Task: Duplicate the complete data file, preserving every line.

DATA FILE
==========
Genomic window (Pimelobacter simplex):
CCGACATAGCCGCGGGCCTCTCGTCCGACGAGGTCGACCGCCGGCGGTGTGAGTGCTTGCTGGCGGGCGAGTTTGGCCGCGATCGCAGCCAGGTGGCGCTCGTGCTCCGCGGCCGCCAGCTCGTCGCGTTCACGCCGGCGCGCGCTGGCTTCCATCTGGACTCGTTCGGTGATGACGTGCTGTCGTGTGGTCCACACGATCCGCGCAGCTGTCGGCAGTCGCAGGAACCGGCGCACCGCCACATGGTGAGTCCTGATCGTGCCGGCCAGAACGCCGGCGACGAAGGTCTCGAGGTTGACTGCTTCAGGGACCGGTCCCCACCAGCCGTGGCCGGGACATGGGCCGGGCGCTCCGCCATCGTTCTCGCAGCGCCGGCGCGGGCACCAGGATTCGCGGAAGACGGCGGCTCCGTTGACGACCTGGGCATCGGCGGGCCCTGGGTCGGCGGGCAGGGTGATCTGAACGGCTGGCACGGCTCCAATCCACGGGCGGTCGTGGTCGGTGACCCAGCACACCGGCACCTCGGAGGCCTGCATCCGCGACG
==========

Genomic window (Pimelobacter simplex):
CCGACATAGCCGCGGGCCTCTCGTCCGACGAGGTCGACCGCCGGCGGTGTGAGTGCTTGCTGGCGGGCGAGTTTGGCCGCGATCGCAGCCAGGTGGCGCTCGTGCTCCGCGGCCGCCAGCTCGTCGCGTTCACGCCGGCGCGCGCTGGCTTCCATCTGGACTCGTTCGGTGATGACGTGCTGTCGTGTGGTCCACACGATCCGCGCAGCTGTCGGCAGTCGCAGGAACCGGCGCACCGCCACATGGTGAGTCCTGATCGTGCCGGCCAGAACGCCGGCGACGAAGGTCTCGAGGTTGACTGCTTCAGGGACCGGTCCCCACCAGCCGTGGCCGGGACATGGGCCGGGCGCTCCGCCATCGTTCTCGCAGCGCCGGCGCGGGCACCAGGATTCGCGGAAGACGGCGGCTCCGTTGACGACCTGGGCATCGGCGGGCCCTGGGTCGGCGGGCAGGGTGATCTGAACGGCTGGCACGGCTCCAATCCACGGGCGGTCGTGGTCGGTGACCCAGCACACCGGCACCTCGGAGGCCTGCATCCGCGACG